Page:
Just as there is a spectrum of autism, there is a spectrum of fear. For some, it's fear of the unknown. For others the fear is more palpable.Read More
Since I last wrote about our challenges with Brandon I have been overwhelmed with abundant support and kindness from everyone. To the point that I haven’t had time to answer all of the lengthy and truly appreciated emails of support and stories that have come in. (I’m working thru it in-between work, I promise I will write you back if I haven’t yet. I’ve just been busy night and day for weeks!)
But first let me tell you about the last couple of weeks because they’ve been amazing. We’ve gone from daily, stressful, I’m-not-sure-how-much-more-I-can-take tantrums to one single tantrum that diffused faster than ever in TWO WEEKS!
Three weeks ago (ish?), I filled out a 300 question (!!!) child development inventory that was intended to get a general idea from our perspective of where Brandon stands with development in a number of areas. The result? All areas came back significantly delayed except for one. It’s not at all a diagnostic tool, but I felt it was useful in guiding our specialists in where to start.
If I filled out that questionnaire today many of my answers would change. Many of them. Possibly even half.
I’ve seen progress since that inventory that has amazed me. Behavior, communication, they’ve both been astoundingly good (relative to before).
I have no clue what happened. Brandon’s daycare teachers are sad that he’s leaving because he’s been such a joy and that makes my mama heart so proud. I’m equally sad as we have grown very attached to the five or six lovely women who are responsible for his care while we are at work.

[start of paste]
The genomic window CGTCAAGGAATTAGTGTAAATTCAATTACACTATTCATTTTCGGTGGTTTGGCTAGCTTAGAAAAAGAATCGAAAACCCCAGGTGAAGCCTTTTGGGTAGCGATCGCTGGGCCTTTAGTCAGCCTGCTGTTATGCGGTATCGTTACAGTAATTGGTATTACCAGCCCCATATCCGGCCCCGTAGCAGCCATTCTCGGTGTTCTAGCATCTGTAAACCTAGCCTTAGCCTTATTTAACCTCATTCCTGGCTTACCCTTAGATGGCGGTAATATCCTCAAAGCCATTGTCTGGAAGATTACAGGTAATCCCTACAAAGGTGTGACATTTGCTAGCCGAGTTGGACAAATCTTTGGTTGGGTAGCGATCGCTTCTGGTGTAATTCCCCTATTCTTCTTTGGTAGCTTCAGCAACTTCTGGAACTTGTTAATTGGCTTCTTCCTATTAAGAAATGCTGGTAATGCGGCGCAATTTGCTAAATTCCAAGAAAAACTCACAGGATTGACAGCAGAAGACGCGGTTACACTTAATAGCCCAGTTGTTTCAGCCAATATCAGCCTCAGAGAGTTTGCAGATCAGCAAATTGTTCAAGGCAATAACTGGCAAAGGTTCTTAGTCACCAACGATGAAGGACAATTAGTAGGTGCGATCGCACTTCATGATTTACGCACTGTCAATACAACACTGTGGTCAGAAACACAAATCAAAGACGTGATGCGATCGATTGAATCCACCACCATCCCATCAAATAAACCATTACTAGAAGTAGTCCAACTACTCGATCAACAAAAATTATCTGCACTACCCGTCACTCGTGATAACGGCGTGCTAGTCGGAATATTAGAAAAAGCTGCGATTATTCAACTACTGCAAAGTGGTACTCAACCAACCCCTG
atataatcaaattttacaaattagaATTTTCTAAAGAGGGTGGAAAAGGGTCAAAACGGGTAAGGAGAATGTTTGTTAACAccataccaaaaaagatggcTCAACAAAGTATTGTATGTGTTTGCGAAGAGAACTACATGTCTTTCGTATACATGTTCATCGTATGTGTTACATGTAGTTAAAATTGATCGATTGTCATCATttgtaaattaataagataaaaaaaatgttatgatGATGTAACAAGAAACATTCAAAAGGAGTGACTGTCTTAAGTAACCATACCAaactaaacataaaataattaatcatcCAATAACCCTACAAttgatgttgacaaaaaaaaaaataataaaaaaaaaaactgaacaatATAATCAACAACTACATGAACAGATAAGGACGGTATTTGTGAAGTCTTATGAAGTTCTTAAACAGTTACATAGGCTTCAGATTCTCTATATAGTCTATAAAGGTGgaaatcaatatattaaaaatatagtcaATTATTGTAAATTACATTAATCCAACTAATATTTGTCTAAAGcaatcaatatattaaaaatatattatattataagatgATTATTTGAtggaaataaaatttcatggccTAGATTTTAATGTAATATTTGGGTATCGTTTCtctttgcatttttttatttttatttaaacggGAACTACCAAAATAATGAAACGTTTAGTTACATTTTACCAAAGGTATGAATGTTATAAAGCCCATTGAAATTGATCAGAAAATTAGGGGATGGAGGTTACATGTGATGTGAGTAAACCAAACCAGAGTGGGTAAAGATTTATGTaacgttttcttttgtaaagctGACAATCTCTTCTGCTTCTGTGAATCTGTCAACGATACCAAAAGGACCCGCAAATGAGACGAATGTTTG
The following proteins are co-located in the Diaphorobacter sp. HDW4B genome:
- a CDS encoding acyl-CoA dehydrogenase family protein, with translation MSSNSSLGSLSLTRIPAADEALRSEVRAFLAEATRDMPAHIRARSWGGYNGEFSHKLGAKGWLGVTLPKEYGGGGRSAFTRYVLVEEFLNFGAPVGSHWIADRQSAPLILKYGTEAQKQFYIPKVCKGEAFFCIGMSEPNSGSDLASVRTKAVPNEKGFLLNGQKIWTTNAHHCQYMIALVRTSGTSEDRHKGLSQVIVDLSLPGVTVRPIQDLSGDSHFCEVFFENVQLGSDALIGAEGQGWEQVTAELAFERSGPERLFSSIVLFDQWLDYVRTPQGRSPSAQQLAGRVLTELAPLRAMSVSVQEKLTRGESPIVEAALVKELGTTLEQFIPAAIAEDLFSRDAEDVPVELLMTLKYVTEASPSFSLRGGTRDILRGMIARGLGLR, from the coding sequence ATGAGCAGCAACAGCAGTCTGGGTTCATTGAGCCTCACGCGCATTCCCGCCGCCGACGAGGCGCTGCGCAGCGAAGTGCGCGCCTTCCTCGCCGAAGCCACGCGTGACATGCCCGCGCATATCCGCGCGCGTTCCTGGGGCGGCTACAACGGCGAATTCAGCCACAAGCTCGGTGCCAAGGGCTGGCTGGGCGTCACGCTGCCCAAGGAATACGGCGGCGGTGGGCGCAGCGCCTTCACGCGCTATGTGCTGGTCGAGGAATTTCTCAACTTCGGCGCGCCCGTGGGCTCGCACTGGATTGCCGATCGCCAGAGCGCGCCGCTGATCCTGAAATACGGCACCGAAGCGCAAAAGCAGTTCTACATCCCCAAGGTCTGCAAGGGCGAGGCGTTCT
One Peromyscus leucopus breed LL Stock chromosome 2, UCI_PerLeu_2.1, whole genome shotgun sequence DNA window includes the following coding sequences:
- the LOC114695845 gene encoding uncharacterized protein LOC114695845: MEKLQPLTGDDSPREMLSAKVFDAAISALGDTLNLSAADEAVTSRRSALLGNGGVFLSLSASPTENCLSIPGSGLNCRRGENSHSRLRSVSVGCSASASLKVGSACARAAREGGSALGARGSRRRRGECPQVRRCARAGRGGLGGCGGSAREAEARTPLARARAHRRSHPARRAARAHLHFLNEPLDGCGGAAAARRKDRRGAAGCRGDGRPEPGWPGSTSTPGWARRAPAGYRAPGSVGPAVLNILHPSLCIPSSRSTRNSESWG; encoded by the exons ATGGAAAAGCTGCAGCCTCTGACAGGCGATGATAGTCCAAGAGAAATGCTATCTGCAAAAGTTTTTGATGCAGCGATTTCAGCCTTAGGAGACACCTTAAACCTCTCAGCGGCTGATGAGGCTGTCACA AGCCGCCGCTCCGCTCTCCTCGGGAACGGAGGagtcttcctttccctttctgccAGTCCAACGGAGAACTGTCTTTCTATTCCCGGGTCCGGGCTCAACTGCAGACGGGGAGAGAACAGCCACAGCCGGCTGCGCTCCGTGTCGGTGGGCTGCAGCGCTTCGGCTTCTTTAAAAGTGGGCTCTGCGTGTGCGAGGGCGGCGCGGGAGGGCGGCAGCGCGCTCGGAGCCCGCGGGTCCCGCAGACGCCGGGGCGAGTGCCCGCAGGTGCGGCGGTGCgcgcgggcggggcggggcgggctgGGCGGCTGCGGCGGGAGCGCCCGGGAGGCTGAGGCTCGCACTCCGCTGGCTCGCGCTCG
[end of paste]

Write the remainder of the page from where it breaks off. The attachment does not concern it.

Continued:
This daycare centre was but a temporary stop from the beginning. We knew it. They knew it. Next week he starts at the daycare attached to his school. And though we’ve gone in and met them and I feel good about the environment he’ll be in, I’m very scared of the transition.
I’m trying to temper my fears because children are far too perceptive for me to let those fears take deep root. I don’t want him to sense my fear of this change and make him insecure. I want him to flourish and thrive through it.
But the hard part is that he’s in a good place right now. He’s happy, having fun and excited about everything (for the most part). We’ve had so much fun with him the last couple of weeks and I just don’t want this change to disrupt that.
I thought we’d have to be very careful how we prepare him for next week. Tell him too early and we risk great disappointment and upset leading to a major tantrum when he doesn’t get what he wants now. Tell him too late and we risk great disappointment and upset leading to a major tantrum when he is forced to do what he doesn’t want to do now.
Much to our surprise, our current daycare centre took the initiative to begin preparing both Brandon and his fellow classmates for Brandon leaving after this week. They’ve been brilliant, celebrating the time he has left with them and getting him excited about where he’s going. When I walked in Monday evening to pick him up, half of the children gave Brandon hugs as he left. I was so touched by these children and their unconditional friendship to Brandon. I don’t know if he feels attached to any of these children, but they clearly like him. One even asked him to come to her birthday party as he was leaving, which was so sweet.